The atom thus deforms as centrifugal forces overcome the forces which hold the valence structures in their "normal" positions. It just happens fortuitously that the Coulomb forces which want to keep the valence structures separated, and the centrifugal forces the valences actually experience under high spin conditions are similar in magnitude. The atoms and their substructures are extremely stretchy and springy; this should not come as a big surprise, since after all, they are basically bundles of forces and masses. As rearrangement of the valence structures takes place, it acts to reduce the spin of the atom, similar to how spinning ice skaters can slow down by extending their arms outwards.

However, if enough angular velocity has been achieved, the valence structures ("orbitals") rearrange into two groups, like two bouquets of funnel-like flowers, with one group swung centrifugally outwards on each end of the tumbling, now highly elongated atom. In this superdeformed condition, their outermost ends (where the chemical bonds form) approach each other. When (and if) the coupling ends of the valence structures come into close enough proximity, they link together in pairs in a specific manner. In other words, in this superdeformed condition, the atom becomes able to bond to itself, much the same way it would bond to another atom, only more tightly. When this happens, it looks a bit like the atom is "hugging" itself with its multiple valence "arms", all joined together in pairs. It is like when you stick your hands into the opposite sleeve of your coat on a cold day. To yogic vision, this is what actually happens physically and structurally, corresponding to what is termed in modern scientific theory as the formation of Cooper pairs. It is the forming of a micro-cosmic orbit, so to speak, at an extremely tiny atomic scale. In a sense, it seems ORMEs are metaphysical, even from a structural standpoint; they are like the atomic equivalent of the ancient adage: "Turn inwards, and know thyself."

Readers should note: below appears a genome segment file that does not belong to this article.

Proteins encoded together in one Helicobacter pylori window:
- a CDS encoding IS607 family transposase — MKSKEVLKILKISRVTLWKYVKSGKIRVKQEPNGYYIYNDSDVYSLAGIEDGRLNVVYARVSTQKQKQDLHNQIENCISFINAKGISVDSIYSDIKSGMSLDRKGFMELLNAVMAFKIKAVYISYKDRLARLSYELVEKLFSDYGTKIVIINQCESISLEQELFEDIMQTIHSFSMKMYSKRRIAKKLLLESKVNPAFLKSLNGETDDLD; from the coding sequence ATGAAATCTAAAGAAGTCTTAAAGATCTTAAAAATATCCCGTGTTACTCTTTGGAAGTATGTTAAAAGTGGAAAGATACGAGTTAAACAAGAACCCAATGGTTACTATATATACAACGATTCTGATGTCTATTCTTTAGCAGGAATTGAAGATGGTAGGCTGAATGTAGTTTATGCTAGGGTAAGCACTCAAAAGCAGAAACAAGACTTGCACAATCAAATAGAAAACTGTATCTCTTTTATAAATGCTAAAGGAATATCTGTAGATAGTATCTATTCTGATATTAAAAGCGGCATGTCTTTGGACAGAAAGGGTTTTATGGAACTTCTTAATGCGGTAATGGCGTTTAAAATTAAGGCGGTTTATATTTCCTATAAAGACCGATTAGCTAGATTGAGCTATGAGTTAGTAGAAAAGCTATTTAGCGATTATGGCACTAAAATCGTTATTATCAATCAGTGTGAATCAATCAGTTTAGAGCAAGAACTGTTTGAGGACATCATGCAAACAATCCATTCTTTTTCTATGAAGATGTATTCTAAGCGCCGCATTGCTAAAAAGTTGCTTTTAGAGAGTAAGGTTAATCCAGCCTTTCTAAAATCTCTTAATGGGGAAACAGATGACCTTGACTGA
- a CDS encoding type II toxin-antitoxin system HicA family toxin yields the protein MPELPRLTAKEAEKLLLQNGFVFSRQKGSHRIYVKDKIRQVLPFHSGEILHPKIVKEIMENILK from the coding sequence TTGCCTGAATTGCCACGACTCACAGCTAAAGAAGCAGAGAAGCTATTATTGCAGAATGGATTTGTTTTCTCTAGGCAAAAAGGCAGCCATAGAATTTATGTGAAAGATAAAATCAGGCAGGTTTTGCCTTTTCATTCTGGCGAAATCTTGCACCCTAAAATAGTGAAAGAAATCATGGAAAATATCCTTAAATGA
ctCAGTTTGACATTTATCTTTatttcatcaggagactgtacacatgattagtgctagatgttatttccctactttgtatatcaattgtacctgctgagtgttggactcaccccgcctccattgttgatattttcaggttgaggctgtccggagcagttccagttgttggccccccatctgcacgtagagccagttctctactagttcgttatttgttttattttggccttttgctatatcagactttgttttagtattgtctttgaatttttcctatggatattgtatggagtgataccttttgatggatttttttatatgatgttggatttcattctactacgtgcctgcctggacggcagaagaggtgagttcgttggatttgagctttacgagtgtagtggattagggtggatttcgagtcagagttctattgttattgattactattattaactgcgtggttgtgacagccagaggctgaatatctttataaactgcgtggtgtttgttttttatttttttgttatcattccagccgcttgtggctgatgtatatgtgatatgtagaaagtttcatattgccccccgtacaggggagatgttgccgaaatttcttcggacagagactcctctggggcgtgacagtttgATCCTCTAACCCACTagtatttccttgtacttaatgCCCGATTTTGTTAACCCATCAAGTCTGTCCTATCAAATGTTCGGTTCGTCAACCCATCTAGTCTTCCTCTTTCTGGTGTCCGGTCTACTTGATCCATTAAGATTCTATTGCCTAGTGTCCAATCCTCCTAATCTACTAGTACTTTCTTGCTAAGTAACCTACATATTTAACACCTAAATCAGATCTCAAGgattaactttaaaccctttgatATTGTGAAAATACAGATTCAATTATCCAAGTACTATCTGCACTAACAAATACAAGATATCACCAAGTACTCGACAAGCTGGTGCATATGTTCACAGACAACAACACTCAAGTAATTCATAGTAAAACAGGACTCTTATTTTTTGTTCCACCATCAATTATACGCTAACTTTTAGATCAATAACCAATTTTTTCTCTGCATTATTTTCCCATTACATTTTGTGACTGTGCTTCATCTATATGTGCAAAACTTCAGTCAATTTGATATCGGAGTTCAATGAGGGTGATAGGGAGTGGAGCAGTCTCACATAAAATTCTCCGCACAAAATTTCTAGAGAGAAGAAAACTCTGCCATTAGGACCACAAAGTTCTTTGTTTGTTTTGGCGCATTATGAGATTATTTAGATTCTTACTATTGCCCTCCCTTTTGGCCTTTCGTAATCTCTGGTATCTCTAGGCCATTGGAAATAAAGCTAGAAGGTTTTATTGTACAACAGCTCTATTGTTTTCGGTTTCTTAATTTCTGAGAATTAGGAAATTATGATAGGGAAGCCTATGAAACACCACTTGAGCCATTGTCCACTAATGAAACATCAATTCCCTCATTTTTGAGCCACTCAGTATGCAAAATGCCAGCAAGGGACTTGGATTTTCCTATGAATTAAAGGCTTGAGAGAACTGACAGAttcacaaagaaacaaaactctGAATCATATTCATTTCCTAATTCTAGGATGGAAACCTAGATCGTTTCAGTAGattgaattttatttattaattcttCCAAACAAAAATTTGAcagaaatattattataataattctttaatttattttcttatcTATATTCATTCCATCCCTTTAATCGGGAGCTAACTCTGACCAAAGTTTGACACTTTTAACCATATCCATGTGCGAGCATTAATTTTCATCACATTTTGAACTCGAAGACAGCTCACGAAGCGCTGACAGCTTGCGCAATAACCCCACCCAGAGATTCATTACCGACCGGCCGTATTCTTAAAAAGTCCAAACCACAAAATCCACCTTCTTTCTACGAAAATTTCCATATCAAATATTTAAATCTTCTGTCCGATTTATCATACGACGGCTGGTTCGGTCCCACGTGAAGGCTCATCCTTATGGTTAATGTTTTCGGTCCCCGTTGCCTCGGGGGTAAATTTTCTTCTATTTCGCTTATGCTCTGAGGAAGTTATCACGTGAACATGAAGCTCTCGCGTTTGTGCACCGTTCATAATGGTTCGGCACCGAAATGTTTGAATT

When the valences are all paired together, the atom will look nothing like it used to, from a chemical properties or analytical standpoint. No free bonds are left to form compounds. Externally it appears inert, all closed up, not a valence to be seen. Its spectral emissions will be entirely different. David's statements here are right on the mark. This closed-up-armadillo-like structure is why they are insoluble in the strongest acids, capable of withstanding great temperatures, and so forth. The internally closed circulating flow, through the self-joined valences, is the source of their individual Meissner fields.

It is important to note that it is also possible to have partial ORMEs, in which some of the valences are "normal", and free to form chemical bonds, while the others, on the same atom, are coupled as Cooper pairs. These "partial" ORMEs may result from either a marginal collision, resulting in an incomplete ORME formation; from an odd collision event that knocks two valence structures together just right to cause them to join; from a fully paired ORME that experiences a partial uncoupling of its paired valences; and from other less probable events. Varying degrees of "partiality" are possible, in steps of one valence structure pair at a time, from all to none.(3) This is a bit like the Cheshire cat, who gradually disappears, a little at a time, till all you have left is the smile. Partial ORMEs are less stable; when the still exposed valence portion of a partial ORME enters into a bond with another element, etc., this can introduce other internal changes in the partial ORME which disrupt the remaining Cooper pairs, causing them to decouple. Partial ORMEs having chemical bonds to other atoms may eventually relax their Cooper pairing and drop back into a normal metallic or chemical atom state.